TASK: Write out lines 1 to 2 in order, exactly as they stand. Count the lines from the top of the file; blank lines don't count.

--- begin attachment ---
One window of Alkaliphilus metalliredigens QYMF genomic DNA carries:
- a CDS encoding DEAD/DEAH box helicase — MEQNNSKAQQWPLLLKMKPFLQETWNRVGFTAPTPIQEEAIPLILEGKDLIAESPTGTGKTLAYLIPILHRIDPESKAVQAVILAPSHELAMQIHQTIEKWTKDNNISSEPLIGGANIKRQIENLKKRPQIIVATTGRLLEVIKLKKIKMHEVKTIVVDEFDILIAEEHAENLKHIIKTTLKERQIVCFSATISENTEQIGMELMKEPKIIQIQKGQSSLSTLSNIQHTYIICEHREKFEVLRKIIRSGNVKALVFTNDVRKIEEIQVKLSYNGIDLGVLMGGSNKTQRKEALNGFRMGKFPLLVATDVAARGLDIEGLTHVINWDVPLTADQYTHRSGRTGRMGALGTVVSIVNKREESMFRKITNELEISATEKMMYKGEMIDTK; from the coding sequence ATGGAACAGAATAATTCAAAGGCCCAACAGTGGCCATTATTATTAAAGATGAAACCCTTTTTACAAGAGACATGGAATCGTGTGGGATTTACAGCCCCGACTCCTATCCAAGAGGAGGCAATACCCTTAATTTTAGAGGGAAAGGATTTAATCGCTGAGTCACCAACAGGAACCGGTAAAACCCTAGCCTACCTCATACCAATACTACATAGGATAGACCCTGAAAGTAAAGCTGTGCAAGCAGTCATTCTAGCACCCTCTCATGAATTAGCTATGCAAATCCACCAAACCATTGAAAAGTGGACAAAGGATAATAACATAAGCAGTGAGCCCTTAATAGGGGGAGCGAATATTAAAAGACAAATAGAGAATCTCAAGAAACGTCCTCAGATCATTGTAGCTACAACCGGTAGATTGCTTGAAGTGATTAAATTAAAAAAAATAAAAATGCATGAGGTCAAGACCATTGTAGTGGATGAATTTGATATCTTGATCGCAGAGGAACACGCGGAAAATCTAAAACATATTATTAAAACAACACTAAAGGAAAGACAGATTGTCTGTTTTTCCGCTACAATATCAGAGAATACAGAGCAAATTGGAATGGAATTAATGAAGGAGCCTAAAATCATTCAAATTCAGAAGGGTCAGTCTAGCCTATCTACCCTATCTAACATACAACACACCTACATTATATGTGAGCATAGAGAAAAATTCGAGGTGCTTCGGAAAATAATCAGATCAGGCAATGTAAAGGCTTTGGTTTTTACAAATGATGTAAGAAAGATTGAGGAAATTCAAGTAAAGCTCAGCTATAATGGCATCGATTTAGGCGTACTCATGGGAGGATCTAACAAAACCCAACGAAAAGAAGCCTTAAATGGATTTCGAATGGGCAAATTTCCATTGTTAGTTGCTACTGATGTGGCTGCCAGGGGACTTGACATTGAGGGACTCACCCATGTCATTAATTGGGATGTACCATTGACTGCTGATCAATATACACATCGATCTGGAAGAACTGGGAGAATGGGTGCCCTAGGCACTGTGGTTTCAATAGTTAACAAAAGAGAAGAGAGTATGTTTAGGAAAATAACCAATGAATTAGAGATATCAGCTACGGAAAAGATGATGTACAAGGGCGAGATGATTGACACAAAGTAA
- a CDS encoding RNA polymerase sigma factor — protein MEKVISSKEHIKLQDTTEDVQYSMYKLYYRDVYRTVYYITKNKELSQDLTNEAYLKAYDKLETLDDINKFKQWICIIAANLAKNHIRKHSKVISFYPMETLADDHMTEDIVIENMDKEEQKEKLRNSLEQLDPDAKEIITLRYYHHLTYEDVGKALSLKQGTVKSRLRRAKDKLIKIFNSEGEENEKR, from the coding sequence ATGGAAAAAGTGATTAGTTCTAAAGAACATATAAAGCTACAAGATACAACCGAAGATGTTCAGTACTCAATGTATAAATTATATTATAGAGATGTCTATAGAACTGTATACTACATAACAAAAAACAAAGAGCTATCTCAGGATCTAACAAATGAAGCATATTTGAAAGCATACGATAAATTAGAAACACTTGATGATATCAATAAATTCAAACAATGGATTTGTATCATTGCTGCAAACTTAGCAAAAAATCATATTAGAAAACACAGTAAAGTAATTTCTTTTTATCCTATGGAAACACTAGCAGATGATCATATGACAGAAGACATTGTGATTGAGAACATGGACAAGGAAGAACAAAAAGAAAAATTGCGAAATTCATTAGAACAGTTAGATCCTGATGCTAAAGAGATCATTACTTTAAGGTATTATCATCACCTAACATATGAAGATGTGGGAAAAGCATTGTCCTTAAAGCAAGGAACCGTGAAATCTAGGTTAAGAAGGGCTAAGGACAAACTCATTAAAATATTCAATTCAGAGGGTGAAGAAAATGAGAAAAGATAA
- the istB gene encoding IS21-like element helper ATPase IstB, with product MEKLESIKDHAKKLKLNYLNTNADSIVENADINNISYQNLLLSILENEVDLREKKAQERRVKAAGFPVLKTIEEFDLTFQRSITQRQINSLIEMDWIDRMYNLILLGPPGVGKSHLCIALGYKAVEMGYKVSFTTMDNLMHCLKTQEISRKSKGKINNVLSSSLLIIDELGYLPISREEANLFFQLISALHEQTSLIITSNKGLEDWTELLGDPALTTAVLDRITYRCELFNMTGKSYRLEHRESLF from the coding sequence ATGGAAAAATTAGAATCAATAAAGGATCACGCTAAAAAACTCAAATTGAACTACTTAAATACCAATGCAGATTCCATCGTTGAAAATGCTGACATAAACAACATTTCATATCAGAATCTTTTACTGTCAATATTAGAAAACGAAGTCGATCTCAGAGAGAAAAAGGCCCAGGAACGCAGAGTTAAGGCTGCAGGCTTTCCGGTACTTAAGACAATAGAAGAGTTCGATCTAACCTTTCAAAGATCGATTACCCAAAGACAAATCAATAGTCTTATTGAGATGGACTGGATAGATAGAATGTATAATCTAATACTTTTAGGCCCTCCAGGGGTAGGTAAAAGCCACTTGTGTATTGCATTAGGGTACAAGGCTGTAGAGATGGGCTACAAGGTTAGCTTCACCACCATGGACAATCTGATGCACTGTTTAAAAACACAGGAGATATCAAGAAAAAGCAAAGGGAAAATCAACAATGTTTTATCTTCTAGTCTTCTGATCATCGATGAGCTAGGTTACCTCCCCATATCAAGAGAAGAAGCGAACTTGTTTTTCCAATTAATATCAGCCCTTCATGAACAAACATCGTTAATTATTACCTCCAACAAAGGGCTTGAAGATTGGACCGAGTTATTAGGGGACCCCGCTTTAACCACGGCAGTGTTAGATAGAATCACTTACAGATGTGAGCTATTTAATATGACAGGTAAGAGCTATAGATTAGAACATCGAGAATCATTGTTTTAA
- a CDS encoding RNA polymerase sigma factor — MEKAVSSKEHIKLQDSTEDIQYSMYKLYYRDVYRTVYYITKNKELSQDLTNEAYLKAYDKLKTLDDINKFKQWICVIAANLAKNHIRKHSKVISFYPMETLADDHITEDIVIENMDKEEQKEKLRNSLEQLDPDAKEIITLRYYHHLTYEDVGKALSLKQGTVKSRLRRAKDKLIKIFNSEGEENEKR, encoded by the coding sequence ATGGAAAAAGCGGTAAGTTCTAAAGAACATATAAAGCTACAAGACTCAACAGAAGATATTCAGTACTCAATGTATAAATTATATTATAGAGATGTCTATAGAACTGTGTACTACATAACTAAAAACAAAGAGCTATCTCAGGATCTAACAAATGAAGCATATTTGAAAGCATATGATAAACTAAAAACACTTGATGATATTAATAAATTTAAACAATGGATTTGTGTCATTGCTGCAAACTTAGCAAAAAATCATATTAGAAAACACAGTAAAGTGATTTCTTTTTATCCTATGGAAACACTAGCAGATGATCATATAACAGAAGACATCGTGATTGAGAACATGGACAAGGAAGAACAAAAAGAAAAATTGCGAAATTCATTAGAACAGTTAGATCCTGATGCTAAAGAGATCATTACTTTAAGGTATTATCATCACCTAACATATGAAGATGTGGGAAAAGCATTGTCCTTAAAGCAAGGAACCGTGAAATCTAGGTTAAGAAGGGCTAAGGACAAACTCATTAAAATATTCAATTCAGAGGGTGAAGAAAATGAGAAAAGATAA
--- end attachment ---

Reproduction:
One window of Alkaliphilus metalliredigens QYMF genomic DNA carries:
- a CDS encoding DEAD/DEAH box helicase — MEQNNSKAQQWPLLLKMKPFLQETWNRVGFTAPTPIQEEAIPLILEGKDLIAESPTGTGKTLAYLIPILHRIDPESKAVQAVILAPSHELAMQIHQTIEKWTKDNNISSEPLIGGANIKRQIENLKKRPQIIVATTGRLLEVIKLKKIKMHEVKTIVVDEFDILIAEEHAENLKHIIKTTLKERQIVCFSATISENTEQIGMELMKEPKIIQIQKGQSSLSTLSNIQHTYIICEHREKFEVLRKIIRSGNVKALVFTNDVRKIEEIQVKLSYNGIDLGVLMGGSNKTQRKEALNGFRMGKFPLLVATDVAARGLDIEGLTHVINWDVPLTADQYTHRSGRTGRMGALGTVVSIVNKREESMFRKITNELEISATEKMMYKGEMIDTK; from the coding sequence ATGGAACAGAATAATTCAAAGGCCCAACAGTGGCCATTATTATTAAAGATGAAACCCTTTTTACAAGAGACATGGAATCGTGTGGGATTTACAGCCCCGACTCCTATCCAAGAGGAGGCAATACCCTTAATTTTAGAGGGAAAGGATTTAATCGCTGAGTCACCAACAGGAACCGGTAAAACCCTAGCCTACCTCATACCAATACTACATAGGATAGACCCTGAAAGTAAAGCTGTGCAAGCAGTCATTCTAGCACCCTCTCATGAATTAGCTATGCAAATCCACCAAACCATTGAAAAGTGGACAAAGGATAATAACATAAGCAGTGAGCCCTTAATAGGGGGAGCGAATATTAAAAGACAAATAGAGAATCTCAAGAAACGTCCTCAGATCATTGTAGCTACAACCGGTAGATTGCTTGAAGTGATTAAATTAAAAAAAATAAAAATGCATGAGGTCAAGACCATTGTAGTGGATGAATTTGATATCTTGATCGCAGAGGAACACGCGGAAAATCTAAAACATATTATTAAAACAACACTAAAGGAAAGACAGATTGTCTGTTTTTCCGCTACAATATCAGAGAATACAGAGCAAATTGGAATGGAATTAATGAAGGAGCCTAAAATCATTCAAATTCAGAAGGGTCAGTCTAGCCTATCTACCCTATCTAACATACAACACACCTACATTATATGTGAGCATAGAGAAAAATTCGAGGTGCTTCGGAAAATAATCAGATCAGGCAATGTAAAGGCTTTGGTTTTTACAAATGATGTAAGAAAGATTGAGGAAATTCAAGTAAAGCTCAGCTATAATGGCATCGATTTAGGCGTACTCATGGGAGGATCTAACAAAACCCAACGAAAAGAAGCCTTAAATGGATTTCGAATGGGCAAATTTCCATTGTTAGTTGCTACTGATGTGGCTGCCAGGGGACTTGACATTGAGGGACTCACCCATGTCATTAATTGGGATGTACCATTGACTGCTGATCAATATACACATCGATCTGGAAGAACTGGGAGAATGGGTGCCCTAGGCACTGTGGTTTCAATAGTTAACAAAAGAGAAGAGAGTATGTTTAGGAAAATAACCAATGAATTAGAGATATCAGCTACGGAAAAGATGATGTACAAGGGCGAGATGATTGACACAAAGTAA